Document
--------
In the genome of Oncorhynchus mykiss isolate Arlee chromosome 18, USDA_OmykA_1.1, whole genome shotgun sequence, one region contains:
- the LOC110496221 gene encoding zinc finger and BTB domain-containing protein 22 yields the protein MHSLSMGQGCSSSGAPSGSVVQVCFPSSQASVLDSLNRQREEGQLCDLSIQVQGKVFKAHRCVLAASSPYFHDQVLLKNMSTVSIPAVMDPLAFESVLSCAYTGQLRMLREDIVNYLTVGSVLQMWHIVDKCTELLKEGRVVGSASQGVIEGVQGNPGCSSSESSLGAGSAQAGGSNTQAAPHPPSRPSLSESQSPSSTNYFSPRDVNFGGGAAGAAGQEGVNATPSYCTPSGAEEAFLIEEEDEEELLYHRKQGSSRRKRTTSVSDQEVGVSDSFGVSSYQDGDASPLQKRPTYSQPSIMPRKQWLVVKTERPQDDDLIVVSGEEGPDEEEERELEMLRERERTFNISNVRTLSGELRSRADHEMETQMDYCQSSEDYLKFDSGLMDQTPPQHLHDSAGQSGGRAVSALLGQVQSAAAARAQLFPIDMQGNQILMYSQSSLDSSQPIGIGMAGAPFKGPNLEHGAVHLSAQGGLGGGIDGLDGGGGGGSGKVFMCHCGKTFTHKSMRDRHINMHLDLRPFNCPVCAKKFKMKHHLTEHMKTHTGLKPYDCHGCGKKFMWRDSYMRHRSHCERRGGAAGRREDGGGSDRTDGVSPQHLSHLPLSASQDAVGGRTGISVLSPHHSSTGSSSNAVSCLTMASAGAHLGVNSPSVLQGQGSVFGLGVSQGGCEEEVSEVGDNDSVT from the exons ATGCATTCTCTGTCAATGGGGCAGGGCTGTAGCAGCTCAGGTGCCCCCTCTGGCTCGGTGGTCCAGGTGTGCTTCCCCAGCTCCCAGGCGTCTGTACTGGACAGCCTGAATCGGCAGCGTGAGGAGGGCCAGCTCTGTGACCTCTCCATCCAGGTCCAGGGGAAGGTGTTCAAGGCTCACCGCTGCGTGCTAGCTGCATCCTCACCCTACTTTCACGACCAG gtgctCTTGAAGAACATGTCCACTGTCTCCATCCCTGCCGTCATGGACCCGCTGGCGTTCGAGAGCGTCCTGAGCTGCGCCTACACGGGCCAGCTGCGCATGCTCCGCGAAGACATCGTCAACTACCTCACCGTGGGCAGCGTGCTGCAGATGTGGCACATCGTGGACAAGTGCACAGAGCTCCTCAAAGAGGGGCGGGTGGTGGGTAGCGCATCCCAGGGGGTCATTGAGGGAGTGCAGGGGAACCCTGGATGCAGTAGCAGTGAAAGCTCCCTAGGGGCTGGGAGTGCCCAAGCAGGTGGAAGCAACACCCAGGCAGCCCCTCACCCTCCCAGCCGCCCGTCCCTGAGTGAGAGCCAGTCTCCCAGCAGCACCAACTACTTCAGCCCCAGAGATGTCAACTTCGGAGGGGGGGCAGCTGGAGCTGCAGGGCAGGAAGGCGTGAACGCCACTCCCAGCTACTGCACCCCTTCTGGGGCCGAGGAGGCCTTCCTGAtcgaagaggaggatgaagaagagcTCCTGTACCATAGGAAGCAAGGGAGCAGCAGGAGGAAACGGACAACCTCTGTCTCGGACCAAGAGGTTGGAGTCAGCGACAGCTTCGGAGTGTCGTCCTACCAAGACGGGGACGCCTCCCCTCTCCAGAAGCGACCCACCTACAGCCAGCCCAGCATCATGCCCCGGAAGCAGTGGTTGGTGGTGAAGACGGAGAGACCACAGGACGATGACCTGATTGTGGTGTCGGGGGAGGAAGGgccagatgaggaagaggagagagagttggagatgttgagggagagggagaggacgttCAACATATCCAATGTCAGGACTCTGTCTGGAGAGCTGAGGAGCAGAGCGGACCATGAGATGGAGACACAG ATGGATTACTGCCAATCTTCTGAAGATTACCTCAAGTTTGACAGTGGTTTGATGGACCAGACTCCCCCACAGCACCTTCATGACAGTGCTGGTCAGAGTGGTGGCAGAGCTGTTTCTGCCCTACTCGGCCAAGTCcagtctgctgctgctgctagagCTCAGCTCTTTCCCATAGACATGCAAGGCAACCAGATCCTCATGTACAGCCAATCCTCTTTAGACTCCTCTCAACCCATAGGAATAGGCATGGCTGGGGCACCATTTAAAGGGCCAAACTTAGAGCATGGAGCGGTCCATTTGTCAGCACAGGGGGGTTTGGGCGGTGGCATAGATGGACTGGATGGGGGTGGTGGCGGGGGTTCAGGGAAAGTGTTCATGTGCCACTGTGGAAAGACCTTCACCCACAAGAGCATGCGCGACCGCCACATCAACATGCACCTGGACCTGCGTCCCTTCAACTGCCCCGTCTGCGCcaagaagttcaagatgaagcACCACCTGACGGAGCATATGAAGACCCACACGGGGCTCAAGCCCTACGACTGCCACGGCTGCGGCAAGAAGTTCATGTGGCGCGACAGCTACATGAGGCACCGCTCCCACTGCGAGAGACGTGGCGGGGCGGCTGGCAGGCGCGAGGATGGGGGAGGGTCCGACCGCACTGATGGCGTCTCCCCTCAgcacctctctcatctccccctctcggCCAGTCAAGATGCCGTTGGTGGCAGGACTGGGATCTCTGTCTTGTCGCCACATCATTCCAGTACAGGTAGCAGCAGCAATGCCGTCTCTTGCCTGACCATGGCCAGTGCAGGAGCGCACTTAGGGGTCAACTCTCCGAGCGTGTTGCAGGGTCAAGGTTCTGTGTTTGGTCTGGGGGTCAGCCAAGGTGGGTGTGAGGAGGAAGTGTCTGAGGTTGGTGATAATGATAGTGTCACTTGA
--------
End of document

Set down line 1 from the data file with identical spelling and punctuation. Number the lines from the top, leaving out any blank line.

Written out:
In the genome of Oncorhynchus mykiss isolate Arlee chromosome 18, USDA_OmykA_1.1, whole genome shotgun sequence, one region contains: